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German Politician Urges Review of Stance Toward Russia After US Leaves Iran Deal

© AP Photo / Matthias Schrader, poolU.S. President Donald Trump, left, and German Chancellor Angela Merkel pose for a photograph prior to a bilateral meeting on the eve of the G-20 summit in Hamburg, northern Germany, Thursday, July 6, 2017
U.S. President Donald Trump, left, and German Chancellor Angela Merkel pose for a photograph prior to a bilateral meeting on the eve of the G-20 summit in Hamburg, northern Germany, Thursday, July 6, 2017 - Sputnik International
The US president recently announced America’s withdrawal from the Iran deal, re-imposing sanctions against Tehran and all who do business with it, potentially threatening European companies, which have heavily invested in Iran.

Minister President Reiner Haselhof of the eastern German land Saxony-Anhalt has urged the German government in an interview with the outlet Welt am Sonntag to reconsider its policy towards Russia in light of the US' withdrawal from the JCPOA (also known as the Iran deal) and potential sanctions from the US against European companies working in the Islamic Republic.

He notes that it is crucial for Germany at this moment to maintain contact with Germany's eastern neighbors, such as Russia. Haselhof also warned that unless normal relations between the two countries are restored, German businesses risk losing the Russian market.

READ MORE: US Not Ruling Sanctions Against EU Companies for Cooperating With Iran — Bolton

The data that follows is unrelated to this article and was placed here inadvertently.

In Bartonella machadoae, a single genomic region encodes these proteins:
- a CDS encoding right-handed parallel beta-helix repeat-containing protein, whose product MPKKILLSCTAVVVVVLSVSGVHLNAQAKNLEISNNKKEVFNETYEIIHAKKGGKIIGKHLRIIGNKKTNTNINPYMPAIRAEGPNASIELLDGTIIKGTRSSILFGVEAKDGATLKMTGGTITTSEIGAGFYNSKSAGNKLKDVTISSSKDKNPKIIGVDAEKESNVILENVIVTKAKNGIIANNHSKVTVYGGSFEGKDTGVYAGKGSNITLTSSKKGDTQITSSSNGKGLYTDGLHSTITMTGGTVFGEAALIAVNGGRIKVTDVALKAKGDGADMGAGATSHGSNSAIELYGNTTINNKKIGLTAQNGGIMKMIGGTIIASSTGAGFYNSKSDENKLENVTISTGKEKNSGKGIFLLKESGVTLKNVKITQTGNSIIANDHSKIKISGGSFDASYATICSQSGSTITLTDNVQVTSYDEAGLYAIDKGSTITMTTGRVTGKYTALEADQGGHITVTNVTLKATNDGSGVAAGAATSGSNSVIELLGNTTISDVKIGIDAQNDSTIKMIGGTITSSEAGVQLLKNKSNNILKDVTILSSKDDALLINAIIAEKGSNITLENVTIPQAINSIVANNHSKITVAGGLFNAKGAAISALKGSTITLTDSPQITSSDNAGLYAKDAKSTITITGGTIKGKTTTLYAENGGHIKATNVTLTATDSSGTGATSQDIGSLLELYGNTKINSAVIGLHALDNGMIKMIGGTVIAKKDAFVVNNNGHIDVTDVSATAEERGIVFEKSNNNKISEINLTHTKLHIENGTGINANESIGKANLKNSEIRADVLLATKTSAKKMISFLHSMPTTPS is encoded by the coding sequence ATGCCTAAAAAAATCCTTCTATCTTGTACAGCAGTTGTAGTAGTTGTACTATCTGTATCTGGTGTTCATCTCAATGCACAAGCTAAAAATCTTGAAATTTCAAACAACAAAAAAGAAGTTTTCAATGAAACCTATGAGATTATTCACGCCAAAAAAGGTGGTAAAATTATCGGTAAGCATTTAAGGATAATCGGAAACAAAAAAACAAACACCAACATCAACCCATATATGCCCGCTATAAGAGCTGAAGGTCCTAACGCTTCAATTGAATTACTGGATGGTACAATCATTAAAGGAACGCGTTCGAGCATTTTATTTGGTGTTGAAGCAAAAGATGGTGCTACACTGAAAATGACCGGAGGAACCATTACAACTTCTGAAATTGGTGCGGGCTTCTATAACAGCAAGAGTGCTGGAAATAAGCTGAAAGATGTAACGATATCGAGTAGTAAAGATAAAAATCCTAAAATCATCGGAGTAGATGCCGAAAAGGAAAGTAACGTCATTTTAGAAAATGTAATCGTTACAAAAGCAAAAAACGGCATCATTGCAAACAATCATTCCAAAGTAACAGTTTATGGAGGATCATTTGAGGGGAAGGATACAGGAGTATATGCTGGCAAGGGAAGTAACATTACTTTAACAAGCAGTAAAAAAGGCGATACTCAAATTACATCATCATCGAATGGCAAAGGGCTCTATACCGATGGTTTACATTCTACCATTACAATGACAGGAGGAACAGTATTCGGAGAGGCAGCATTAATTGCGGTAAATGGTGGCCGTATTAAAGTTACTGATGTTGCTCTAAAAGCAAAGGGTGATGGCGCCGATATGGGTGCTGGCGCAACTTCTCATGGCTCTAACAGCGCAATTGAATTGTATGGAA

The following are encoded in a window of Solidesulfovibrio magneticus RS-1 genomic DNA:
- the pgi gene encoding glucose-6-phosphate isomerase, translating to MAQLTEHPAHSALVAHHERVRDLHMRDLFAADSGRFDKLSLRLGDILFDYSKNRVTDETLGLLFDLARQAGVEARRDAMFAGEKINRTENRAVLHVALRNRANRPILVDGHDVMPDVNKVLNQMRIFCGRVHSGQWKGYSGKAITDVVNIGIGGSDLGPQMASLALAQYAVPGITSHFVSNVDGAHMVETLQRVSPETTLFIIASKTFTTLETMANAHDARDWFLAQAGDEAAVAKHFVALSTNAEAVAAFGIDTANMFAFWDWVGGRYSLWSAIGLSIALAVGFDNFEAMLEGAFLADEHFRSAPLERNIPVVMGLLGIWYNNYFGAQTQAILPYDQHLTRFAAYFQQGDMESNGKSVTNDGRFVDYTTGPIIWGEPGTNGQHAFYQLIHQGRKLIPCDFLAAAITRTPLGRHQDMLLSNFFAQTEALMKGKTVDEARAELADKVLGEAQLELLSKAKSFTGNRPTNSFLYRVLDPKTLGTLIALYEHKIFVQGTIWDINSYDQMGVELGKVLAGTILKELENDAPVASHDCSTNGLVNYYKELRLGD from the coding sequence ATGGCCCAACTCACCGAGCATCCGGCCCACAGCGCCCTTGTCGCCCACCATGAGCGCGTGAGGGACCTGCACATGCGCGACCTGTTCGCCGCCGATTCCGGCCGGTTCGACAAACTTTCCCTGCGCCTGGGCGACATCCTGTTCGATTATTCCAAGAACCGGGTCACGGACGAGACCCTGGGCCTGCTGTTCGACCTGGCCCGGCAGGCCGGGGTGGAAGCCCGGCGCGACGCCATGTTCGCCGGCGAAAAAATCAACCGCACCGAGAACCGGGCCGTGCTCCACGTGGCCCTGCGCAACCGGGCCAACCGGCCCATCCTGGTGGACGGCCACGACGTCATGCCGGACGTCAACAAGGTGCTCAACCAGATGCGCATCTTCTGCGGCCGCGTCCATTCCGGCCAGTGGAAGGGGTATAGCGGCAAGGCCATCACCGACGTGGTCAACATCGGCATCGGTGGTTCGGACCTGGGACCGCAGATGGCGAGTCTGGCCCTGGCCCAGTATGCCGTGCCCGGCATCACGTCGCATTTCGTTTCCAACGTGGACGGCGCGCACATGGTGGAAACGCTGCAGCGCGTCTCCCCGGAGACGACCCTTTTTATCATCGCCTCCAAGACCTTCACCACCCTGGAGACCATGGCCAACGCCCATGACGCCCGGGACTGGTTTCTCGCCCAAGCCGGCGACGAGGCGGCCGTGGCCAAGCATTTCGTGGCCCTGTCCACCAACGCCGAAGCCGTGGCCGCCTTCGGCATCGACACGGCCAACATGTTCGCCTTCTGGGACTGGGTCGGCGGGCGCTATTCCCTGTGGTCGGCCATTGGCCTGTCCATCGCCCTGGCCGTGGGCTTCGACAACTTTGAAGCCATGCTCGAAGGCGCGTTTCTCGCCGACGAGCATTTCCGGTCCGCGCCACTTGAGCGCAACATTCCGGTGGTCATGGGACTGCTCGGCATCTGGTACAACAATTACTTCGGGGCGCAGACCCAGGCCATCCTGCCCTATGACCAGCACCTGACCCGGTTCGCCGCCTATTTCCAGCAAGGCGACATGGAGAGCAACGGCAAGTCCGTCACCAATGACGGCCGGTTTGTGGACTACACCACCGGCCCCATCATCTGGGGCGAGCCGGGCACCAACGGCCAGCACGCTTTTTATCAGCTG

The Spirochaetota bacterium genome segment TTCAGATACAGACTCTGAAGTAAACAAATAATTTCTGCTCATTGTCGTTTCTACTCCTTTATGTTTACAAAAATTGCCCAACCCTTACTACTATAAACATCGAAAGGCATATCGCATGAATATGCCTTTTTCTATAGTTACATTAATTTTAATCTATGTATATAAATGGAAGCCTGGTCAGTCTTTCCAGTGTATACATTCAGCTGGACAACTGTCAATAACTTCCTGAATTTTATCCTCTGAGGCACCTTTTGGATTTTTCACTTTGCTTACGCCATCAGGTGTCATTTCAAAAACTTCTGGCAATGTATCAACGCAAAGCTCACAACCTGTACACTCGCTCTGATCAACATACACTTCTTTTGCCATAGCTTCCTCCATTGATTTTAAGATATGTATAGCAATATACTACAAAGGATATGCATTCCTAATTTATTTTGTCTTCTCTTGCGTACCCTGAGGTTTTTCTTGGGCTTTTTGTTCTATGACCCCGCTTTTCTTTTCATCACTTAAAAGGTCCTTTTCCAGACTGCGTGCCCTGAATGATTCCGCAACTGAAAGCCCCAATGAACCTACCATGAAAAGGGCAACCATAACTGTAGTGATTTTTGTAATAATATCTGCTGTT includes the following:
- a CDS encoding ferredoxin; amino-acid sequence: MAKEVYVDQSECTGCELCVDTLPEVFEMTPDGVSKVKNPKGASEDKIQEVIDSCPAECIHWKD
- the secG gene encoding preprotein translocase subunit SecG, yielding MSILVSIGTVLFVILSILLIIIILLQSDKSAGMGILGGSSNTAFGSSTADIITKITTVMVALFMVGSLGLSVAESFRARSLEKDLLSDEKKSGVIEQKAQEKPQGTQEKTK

"Sanctions ultimately lead to innovations and refocusing of those, who are targeted by them," he said, noting the rapid development of the agricultural sector and food production companies in Russia after 2014.

At the same time the politician admitted that it is highly unlikely that sanctions imposed against Russia, which are the result of the Ukrainian crisis, will be lifted any time soon. It is not the first time Reiner Haselhof questions the usefulness of European sanctions against Russia, with the latest such instance taking place in January 2018.

READ MORE: International Companies Evaluating Impact of US Sanctions on Iran

US President Donald Trump announced on May 8 that the US was withdrawing from the Joint Comprehensive Plan of Action (JCPOA), an international agreement reached in 2015 by Iran, the United States, Russia, France, China, the UK, Germany and the EU. The deal was designed to prevent Iran from acquiring nuclear weapons and to ensure the peaceful nature of its nuclear program, lifting economic sanctions against the country in return.  

Trump has consistently been a harsh opponent of the Iran deal, calling it "defective at its core." He demanded to "fix" it, threatening to withdraw the US from the deal and to re-impose economic sanctions. French President Emmanuel Macron and German Chancellor Angela Merkel, heads of two of the EU's leading countries, attempted to convince Trump to stick with the deal, but these efforts ultimately failed.

The re-imposed US sanctions will affect any company doing business with Tehran, putting European firms at risk, as they have heavily invested in Iran and will probably be unwilling to break ties with it. The European countries are currently considering options to counter possible US sanctions against their companies. They also reaffirmed their commitment to the provisions of the Iran deal.

READ MORE: France Wants to Defend EU Firms From US Sanctions on Iran — French Minister

After the US president announced his decision, President of the European Commission Jean-Claude Juncker suggested that the EU should replace the US as an international leader. German Chancellor Angela Merkel suggested that Europe can no longer rely on the US and must develop its own foreign policy from now on. The French foreign and finance ministers have slammed the extraterritorial character of the future US sanctions against Iran.

Iranian officials warned the US against the move, saying the deal won't work without it, despite EU efforts. Russia has expressed its regret about the US decision to abandon the JCPOA, but noted that Moscow will remain committed to the Iran deal.

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